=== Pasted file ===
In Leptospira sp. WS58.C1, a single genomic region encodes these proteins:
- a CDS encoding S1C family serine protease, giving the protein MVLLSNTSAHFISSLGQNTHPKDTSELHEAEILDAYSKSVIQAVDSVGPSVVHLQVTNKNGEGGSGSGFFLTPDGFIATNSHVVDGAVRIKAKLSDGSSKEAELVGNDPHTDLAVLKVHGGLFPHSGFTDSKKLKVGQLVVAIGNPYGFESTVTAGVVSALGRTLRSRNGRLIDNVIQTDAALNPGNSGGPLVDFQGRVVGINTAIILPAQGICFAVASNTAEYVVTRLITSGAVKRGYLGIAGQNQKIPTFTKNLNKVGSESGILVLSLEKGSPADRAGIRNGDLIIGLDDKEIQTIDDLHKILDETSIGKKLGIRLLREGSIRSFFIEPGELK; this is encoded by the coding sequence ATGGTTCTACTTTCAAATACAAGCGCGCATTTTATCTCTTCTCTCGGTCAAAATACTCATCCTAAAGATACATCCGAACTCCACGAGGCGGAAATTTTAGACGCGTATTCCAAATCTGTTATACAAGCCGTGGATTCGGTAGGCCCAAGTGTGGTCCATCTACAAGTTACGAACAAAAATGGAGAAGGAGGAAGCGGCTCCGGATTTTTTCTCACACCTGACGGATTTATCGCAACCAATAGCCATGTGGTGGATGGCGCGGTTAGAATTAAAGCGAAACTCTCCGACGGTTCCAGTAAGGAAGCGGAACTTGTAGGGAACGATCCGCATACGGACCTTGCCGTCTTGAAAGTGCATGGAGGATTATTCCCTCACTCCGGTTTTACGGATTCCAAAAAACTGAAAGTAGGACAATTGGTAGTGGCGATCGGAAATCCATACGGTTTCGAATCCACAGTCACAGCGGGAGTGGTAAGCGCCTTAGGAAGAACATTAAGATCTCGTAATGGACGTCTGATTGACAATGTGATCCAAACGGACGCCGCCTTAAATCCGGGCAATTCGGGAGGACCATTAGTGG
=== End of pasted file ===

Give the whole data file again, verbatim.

In Leptospira sp. WS58.C1, a single genomic region encodes these proteins:
- a CDS encoding S1C family serine protease, giving the protein MVLLSNTSAHFISSLGQNTHPKDTSELHEAEILDAYSKSVIQAVDSVGPSVVHLQVTNKNGEGGSGSGFFLTPDGFIATNSHVVDGAVRIKAKLSDGSSKEAELVGNDPHTDLAVLKVHGGLFPHSGFTDSKKLKVGQLVVAIGNPYGFESTVTAGVVSALGRTLRSRNGRLIDNVIQTDAALNPGNSGGPLVDFQGRVVGINTAIILPAQGICFAVASNTAEYVVTRLITSGAVKRGYLGIAGQNQKIPTFTKNLNKVGSESGILVLSLEKGSPADRAGIRNGDLIIGLDDKEIQTIDDLHKILDETSIGKKLGIRLLREGSIRSFFIEPGELK; this is encoded by the coding sequence ATGGTTCTACTTTCAAATACAAGCGCGCATTTTATCTCTTCTCTCGGTCAAAATACTCATCCTAAAGATACATCCGAACTCCACGAGGCGGAAATTTTAGACGCGTATTCCAAATCTGTTATACAAGCCGTGGATTCGGTAGGCCCAAGTGTGGTCCATCTACAAGTTACGAACAAAAATGGAGAAGGAGGAAGCGGCTCCGGATTTTTTCTCACACCTGACGGATTTATCGCAACCAATAGCCATGTGGTGGATGGCGCGGTTAGAATTAAAGCGAAACTCTCCGACGGTTCCAGTAAGGAAGCGGAACTTGTAGGGAACGATCCGCATACGGACCTTGCCGTCTTGAAAGTGCATGGAGGATTATTCCCTCACTCCGGTTTTACGGATTCCAAAAAACTGAAAGTAGGACAATTGGTAGTGGCGATCGGAAATCCATACGGTTTCGAATCCACAGTCACAGCGGGAGTGGTAAGCGCCTTAGGAAGAACATTAAGATCTCGTAATGGACGTCTGATTGACAATGTGATCCAAACGGACGCCGCCTTAAATCCGGGCAATTCGGGAGGACCATTAGTGG